An attempt to declare the Glory of God for what He has chosen to do with our lives. A legacy to leave to my children in the telling of it.

Monday, November 18, 2013

Monday Morning

 
It's Monday again. How the days go by so fast, I don't know. This chilly morning brings with it extra kids snuggled double in a bed, cousins excited for doughnut day at Aunt Terri's house (click here for the recipe if you, too, find the desire to add an extra five pounds to your hips). The noise level is a bit higher in this old farmhouse, and the boy energy has been flowing since before eight o'clock. I make my face smile, squeeze extra tight with the hugs, and clench my coffee cup as I push the dog off the recliner while seeking a quiet corner to right my heart before my Savior.

The conviction of luke-warmness, with a dollop of bubbling anger, has boiled to the top lately. I now wake up without immediate thoughts of a son in Heaven. I wonder how the funeral predictions could actually be coming true that eventually you do go on and begin to survive without the ever-pressing force of grief. The normalcy of life without Trent is forcing its way in. Still not a day goes by without tears, or a fervent missing and crying out to God, but they are going by with less intensity.

As appealing as that sounds, I fear for the lack of impact it has on my soul. The expectation of eternity has waned, the realization of this mist of a life has dwindled and is being replaced by thoughts of paint colors and decorating schemes.

...anyone who loves his son or daughter more than me is not worthy of me;
and anyone who does not take his cross and follow me is not worthy of me.
Matthew 10:37a-38

That verse may not challenge anybody else, as my dear {young teen age daughter with no children} daughter pointed out that she doesn't have any problems with it or loving Jesus the most. But this old mother was convicted to the core. I imagine standing before the throne of God on that day that my name is called to give an accounting for my life, especially for this time that I was granted the privilege of suffering in order for God to do "his will, and work in me what is pleasing to him, through Jesus Christ, to whom be glory for ever and ever" (Hebrews 13:21).

I've realized, recently, how unwillingly I have taken up this cross to follow in the path of Jesus. How quickly I would take back my easy life, pre-child death, and live contently until the ripe old age of ninety-two without a care or thought of eternity. The outcome would be not seeking Jesus this way. Not counting the cost. Not being forced to look the powerful truth of Scripture square in the eye. Not having to acknowledge who I love the most, Jesus or fill in my own blank. Not knowing if I would be found worthy.

Not being tested means never realizing the worth or validity of your faith. Not being tested means not seeing God's power revealed. Not being tested means remaining stagnant. Not being tested means risking your eternity.

And what do you do with that?

I plead with God to right my motives and make my days count. Somehow pursuing eternity, investing here only as much as is absolutely necessary, and making sure my salvation. I ponder how to store up those treasures there, where moth and rust will not destroy, while treading this earth and needing it's resources to physically live. I pray and trust that my children will not be warped as we refuse to indulge them with the goods this life has to offer, but would instead constantly find their joy in and turn their attention to an unseen Judge and Savior.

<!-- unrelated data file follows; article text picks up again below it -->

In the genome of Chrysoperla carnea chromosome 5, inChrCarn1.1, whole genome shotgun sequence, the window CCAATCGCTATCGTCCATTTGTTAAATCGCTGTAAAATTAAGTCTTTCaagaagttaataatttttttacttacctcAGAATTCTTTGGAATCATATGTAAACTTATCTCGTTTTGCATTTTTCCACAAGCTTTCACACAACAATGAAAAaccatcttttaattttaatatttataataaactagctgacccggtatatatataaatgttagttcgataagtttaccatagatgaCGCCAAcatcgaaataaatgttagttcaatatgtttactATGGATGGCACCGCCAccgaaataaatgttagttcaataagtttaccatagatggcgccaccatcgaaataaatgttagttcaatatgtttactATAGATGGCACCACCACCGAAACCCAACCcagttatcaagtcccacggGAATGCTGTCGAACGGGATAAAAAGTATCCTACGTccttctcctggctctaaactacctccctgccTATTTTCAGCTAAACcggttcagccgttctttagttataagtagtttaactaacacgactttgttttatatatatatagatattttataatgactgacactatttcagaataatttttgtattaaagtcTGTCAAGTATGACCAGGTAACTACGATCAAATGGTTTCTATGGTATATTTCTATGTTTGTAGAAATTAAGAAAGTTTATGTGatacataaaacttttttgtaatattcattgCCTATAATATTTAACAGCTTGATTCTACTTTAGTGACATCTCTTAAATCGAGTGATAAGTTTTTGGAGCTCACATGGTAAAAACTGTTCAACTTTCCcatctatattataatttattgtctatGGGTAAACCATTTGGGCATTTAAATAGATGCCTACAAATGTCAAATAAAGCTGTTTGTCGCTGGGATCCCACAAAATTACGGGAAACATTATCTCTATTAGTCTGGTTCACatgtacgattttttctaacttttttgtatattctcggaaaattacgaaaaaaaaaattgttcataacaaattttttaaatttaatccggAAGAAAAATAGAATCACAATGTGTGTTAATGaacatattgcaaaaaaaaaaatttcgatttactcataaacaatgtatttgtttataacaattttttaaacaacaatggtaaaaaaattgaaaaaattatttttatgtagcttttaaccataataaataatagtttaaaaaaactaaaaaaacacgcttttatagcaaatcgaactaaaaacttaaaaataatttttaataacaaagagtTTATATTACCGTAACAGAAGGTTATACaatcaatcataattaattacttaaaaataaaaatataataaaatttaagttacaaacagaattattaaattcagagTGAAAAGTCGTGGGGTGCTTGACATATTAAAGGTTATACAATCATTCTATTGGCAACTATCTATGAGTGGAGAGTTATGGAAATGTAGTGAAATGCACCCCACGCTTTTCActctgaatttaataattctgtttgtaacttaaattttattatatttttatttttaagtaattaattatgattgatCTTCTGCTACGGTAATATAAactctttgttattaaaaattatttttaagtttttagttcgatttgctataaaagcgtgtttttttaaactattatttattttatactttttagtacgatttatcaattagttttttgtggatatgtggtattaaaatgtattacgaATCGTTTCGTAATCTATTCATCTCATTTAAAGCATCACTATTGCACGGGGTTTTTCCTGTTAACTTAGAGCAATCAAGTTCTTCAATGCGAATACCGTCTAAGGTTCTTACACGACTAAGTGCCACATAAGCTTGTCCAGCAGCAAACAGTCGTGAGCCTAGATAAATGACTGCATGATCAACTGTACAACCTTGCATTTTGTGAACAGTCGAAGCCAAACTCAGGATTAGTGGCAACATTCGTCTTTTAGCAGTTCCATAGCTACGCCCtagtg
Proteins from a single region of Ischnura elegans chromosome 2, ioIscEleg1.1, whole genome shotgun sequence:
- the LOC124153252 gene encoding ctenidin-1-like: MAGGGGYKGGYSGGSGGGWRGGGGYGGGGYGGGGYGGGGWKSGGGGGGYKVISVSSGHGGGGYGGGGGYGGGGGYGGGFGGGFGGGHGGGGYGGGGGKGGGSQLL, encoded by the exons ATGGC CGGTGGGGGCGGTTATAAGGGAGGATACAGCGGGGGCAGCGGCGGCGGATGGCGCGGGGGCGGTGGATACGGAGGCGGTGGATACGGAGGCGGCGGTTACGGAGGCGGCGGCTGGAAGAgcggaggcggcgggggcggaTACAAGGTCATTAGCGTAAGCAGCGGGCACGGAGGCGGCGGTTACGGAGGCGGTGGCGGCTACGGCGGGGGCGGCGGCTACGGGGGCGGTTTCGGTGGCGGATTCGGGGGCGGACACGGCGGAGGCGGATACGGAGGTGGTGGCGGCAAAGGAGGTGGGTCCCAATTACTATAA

As Rob read Scripture to the kids the other night, pondering in the book of Acts about Jesus ascending to Heaven to take his seat at the right hand of God, I sensed a precipice of sorts. I recalled, not so long ago, five young children squirming on the couch listening to their father proclaim the promises of life ever after. Now one child is living the reality of the words while the rest of us try to imagine it; try to live our lives expecting it.

I wonder how to lay out the importance of it to the rest of them. Failing on my own, and instead relying on prayer and God's grace. Longing to impress upon their young souls the foundation of loving God the most, assuring them that it is easier to start serving Him young rather than when the stubbornness of age has established it's rugged path in their daily lives.

Sigh.

The reality of how to live out these Biblical truths reveals itself in the smiling faces before me. Investment into those whom God brings into our lives. Being where He calls us, faithfully serving where He leads us. Counting the minor things as major.

The houseful of children get nervous when I finally rise from that old, worn out chair, two cups of coffee later, with an opera song rolling sweetly {annoyingly?} from my lips as I dance with the smiling blonde girl. It's time for doughnuts, kiddos. I'm sure the extra sugar will make this Monday all the sweeter.



2 comments:

Dalyn Weller said...

Pretending we are neighbors again today. I'm walking over to your place in my muckboots. Gonna leave them on the porch and come in for coffee, prayers, tears and hopefully a few laughs. If only...

Brenda said...

Thinking of you, Terri. - Blessings!